The jet, fueled, waiting. That goes back to the core, to the Air Force days: pointy rockets lined up on a quiet ramp, waiting to split the morning sky with the sound of  jet engines. Let’s get to work.

Preflight done, boarding, pushback; take-off.

Do that again two more times. Food? No time–cram in a quick meal eaten out of your lap.

... and keep the cracker crumbs off the radar, okay?

Same sequence, step by methodical and disciplined step, two more times through three more time zones. By the last leg, you’re pretty well worn out. But there’s no slack, no easing up: the third leg has to be just as precise as the first.

Enjoy the desert moonrise, watch the fuel flow, and a constant eye on the route and the weather. The finish line’s only a couple hours away. Never mind the time changes and hotel sleep and missed meals, bring everyone home safely. Park the jet; captain’s the last one off. Now you can relax, the rest is just a sleepwalk to the hotel. And here’s why it’s all worthwhile.

Walk around them. Head for yet another hotel, try to get some rest. The whole thing starts over again tomorrow morning.

_______________________________________________________________________________________________________

Stay tuned for Part 3: Going Home.

Coming soon . . .

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10 Responses to “Airline Pilot: Day 2 In The Life.”

  1. Tom Seagraves Says:

    OK, my dream of being an airline pilot has been squashed. I still think the gut bomb video was hilarious though. So do you mind aviation geeks asking you stupid questions at the airport? Like, “What’s your favorite plane you’ve ever flown and why?” and stuff like that?

  2. F-18 Used-to-Be Says:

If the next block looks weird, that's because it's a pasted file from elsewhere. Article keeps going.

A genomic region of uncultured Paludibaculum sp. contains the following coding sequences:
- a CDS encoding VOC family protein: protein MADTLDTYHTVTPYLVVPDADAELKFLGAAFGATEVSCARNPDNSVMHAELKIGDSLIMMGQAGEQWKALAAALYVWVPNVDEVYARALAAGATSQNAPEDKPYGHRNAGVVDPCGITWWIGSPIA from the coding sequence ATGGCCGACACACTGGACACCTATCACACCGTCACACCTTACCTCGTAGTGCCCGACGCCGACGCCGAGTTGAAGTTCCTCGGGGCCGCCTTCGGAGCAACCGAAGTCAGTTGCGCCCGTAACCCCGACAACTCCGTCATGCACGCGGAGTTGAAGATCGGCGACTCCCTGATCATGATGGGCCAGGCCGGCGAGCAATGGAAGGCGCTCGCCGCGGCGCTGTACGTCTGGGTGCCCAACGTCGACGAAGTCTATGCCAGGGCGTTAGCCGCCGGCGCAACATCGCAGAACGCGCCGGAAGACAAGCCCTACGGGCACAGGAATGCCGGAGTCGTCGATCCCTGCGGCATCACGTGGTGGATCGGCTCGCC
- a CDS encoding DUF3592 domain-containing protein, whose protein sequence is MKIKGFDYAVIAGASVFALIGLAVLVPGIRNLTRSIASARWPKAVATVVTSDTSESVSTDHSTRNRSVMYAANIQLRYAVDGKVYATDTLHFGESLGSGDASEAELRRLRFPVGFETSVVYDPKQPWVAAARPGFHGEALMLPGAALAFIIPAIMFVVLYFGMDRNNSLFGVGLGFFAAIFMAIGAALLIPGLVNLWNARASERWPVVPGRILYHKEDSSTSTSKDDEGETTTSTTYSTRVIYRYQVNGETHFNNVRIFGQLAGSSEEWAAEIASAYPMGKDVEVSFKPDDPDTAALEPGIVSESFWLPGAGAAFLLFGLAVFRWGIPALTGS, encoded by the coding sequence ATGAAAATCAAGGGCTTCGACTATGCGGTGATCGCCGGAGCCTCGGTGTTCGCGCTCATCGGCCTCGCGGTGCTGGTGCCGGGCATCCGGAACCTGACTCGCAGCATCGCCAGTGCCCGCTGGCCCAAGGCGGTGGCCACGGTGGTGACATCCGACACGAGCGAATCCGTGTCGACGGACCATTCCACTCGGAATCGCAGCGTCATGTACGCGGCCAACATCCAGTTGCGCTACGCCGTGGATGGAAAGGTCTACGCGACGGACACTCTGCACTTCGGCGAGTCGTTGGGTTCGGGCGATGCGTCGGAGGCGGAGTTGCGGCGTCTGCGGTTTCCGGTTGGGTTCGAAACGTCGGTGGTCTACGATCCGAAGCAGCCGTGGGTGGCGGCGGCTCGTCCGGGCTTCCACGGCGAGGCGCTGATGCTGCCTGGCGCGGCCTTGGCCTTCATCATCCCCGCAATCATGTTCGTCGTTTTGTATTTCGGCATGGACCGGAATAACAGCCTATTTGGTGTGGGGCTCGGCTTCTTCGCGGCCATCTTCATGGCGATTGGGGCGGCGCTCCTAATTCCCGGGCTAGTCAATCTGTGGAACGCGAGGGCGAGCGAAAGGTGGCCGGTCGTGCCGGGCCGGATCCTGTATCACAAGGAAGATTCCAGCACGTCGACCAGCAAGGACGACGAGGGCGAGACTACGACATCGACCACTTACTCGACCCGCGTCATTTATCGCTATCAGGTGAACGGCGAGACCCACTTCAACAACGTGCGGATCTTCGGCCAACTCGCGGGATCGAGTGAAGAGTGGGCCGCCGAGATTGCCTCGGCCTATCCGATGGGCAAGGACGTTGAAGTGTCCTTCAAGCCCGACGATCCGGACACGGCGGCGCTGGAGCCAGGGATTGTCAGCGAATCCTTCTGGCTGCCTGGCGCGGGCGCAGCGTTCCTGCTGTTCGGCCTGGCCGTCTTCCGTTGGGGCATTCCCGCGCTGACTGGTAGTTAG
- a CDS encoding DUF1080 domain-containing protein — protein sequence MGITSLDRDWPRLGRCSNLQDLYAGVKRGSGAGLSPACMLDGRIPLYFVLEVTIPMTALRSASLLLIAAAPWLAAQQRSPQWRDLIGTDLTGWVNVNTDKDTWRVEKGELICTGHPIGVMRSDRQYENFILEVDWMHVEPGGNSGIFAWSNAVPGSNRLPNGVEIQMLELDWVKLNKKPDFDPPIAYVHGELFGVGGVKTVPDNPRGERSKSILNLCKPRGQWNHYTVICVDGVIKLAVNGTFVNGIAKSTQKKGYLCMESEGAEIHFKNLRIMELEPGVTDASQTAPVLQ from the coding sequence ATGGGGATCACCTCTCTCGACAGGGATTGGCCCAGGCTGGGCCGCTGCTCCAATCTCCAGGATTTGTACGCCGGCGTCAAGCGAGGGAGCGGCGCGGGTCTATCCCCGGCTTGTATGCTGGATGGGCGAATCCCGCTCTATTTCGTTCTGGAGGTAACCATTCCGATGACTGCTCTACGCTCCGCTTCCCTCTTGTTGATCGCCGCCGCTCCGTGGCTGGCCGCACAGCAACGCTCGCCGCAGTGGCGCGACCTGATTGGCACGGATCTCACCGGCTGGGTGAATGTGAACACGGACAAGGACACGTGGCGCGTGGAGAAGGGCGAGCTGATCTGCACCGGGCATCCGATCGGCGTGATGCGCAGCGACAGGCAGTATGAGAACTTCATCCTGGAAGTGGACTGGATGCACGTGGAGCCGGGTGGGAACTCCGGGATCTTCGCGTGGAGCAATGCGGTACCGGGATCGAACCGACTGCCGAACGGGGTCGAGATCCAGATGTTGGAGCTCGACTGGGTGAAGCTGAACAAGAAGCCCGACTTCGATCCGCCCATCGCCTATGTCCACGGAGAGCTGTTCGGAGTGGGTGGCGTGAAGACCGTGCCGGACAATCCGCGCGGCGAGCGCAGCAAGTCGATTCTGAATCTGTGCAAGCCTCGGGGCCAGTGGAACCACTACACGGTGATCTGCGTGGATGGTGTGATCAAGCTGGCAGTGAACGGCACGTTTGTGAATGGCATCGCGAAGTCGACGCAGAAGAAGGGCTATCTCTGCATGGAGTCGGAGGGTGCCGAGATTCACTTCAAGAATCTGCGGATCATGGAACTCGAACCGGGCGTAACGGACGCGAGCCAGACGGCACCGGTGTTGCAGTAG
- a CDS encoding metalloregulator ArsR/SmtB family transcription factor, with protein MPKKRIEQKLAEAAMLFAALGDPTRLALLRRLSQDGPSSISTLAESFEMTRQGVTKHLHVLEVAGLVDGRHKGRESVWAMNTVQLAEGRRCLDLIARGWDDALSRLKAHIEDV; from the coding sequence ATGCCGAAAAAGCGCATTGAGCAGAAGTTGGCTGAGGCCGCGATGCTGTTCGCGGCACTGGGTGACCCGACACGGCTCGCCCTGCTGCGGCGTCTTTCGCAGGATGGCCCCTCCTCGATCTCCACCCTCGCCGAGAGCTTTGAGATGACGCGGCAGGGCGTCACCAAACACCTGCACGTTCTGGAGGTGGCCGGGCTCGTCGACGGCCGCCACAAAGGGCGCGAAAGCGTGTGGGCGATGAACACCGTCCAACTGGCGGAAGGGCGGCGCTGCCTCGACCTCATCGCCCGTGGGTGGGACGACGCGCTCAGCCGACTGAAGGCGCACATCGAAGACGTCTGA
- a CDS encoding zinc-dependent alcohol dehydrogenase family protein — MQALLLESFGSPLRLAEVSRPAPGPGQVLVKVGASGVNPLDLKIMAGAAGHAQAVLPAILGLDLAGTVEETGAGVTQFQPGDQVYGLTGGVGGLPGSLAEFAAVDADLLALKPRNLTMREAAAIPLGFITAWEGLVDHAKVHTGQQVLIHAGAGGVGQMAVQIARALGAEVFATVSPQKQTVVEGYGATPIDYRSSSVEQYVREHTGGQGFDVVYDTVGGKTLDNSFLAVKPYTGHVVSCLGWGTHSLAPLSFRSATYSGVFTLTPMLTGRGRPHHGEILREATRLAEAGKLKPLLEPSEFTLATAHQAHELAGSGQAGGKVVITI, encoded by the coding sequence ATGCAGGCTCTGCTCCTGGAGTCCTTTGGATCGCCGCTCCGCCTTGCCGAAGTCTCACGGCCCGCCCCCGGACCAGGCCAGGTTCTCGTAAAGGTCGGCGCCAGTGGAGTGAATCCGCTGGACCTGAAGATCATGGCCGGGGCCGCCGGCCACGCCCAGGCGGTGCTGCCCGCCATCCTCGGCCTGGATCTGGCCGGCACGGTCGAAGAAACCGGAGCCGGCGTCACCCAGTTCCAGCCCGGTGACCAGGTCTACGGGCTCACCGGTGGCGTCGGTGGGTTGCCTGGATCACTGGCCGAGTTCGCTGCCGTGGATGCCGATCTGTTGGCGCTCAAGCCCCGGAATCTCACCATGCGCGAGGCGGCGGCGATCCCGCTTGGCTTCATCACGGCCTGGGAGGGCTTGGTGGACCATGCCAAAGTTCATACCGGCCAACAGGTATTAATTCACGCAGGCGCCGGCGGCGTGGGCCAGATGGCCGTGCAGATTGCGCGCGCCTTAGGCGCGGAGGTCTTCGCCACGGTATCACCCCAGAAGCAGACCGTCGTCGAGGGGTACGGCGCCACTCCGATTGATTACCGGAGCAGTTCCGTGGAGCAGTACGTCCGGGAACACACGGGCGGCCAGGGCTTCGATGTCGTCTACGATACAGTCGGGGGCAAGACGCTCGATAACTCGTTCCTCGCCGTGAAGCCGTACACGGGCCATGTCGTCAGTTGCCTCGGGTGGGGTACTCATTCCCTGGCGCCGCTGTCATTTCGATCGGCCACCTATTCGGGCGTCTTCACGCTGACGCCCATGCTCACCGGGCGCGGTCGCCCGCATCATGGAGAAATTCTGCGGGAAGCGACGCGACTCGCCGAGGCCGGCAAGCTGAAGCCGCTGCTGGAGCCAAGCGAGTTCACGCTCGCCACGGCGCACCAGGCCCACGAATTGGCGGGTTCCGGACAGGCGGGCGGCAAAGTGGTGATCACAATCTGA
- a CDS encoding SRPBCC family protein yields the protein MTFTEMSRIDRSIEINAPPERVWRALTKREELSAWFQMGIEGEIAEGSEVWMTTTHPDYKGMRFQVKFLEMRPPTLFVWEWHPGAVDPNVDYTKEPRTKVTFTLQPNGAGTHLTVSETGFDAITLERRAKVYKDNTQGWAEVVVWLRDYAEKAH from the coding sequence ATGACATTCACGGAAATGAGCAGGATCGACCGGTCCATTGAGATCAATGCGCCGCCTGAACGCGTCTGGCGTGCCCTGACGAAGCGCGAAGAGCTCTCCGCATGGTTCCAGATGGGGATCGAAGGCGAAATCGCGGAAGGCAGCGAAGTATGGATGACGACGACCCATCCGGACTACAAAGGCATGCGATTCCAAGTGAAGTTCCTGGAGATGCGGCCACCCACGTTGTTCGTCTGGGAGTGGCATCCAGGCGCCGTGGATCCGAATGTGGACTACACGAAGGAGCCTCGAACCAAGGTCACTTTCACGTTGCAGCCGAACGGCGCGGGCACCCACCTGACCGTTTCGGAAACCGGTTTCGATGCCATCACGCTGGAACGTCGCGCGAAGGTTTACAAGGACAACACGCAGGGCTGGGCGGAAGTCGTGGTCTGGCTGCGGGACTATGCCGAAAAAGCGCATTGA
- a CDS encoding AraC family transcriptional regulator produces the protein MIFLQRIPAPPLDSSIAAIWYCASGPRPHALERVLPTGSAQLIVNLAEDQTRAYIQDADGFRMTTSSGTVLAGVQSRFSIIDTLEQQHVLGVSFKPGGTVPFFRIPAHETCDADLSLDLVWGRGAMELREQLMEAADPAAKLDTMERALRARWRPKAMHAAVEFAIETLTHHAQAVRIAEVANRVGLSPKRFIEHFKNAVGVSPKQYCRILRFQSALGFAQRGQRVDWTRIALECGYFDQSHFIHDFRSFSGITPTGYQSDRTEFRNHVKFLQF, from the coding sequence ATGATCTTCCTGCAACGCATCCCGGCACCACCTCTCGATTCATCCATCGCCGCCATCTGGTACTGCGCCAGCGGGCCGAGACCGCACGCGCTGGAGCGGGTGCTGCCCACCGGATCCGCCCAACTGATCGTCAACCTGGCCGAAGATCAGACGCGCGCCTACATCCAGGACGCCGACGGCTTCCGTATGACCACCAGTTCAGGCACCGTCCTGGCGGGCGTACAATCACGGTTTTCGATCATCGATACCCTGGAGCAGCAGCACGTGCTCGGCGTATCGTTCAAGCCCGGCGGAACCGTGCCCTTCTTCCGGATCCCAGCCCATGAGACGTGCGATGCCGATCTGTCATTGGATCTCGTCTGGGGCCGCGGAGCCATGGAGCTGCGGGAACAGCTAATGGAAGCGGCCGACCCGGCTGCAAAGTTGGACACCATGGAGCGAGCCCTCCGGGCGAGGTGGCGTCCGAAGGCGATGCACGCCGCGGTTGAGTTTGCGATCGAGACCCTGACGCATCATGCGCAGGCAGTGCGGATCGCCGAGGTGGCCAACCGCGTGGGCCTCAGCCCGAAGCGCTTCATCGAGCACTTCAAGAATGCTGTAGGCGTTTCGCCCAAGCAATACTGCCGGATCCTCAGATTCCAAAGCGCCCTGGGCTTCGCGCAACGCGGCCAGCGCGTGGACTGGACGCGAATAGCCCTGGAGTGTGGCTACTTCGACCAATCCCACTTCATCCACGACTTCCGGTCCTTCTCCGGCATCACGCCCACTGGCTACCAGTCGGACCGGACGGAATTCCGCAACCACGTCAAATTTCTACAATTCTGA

Really enjoyed it. Keep writing. After traveling 20 days a month (in the back) — nine countries in 14 days, 9 to 13 time zones one way, twice a month … this resonates well. Thanks for the perspective on the reason why. Good to know you guys enjoy the reunions.

  3. Rishi sharma Says:

    hi i really like how you educate everyone one on your life as a pilot. i want to be an iarline pilot as well. im a sophmore in highschool and i plan on going to embry riddle in florida. my question is are you always away from your family?

    • Left today at 5pm, will be home the day after tomorrow at 9pm. Then either 3 or 4 days off and do it again. So I’m not gone that much, and when I’m not flying on those 3 or 4 days off (that varies week to week) I’m home 24 hours a day.

  4. Autumn Jones Says:

    I just found your blog yesterday and I’m trying to catch up on all of your posts, you are such a wonderful writer! My goal is to be a Commercial Pilot eventually and your blogs just make me more excited about it. Keep up the great writing!

  5. Hey, I am a high school student as well. After seeing how much stress is really involved, and its not just aviation, navigate , communicate, but tons of paperwork, I don’t know if I should follow my dream of becoming a pilot(which I have after yrs of hardcore PC Simming). What’s your advice, sir? (About flying schools, if u think its worthwhile becoming a pilot…)
    Ps: I am living in India, thought ur advice might just change…
    Thanks in advance!

    • I don’t think “paperwork” is really the issues and in fact, we’re going more and more paperless with electronic resources replacing hard copy.

      The “paperwork” aspect–digital or hard copy–is reflective of the huge regulatory and technical documents that regulate passenger carriers and of course, the pilots doing the flying.

      There’s no way around the technical parts and I wouldn’t want one: this is the core of flying these jets. And the regulatory stuff, from the specifics of instrument and RNAV flight to specifications for every phase of the flight operations are what comprises the safety net that has given the airline industry the best safety stats of all time.

      So I embrace them both. If you want to be successful and safe in the flying biz, you will too.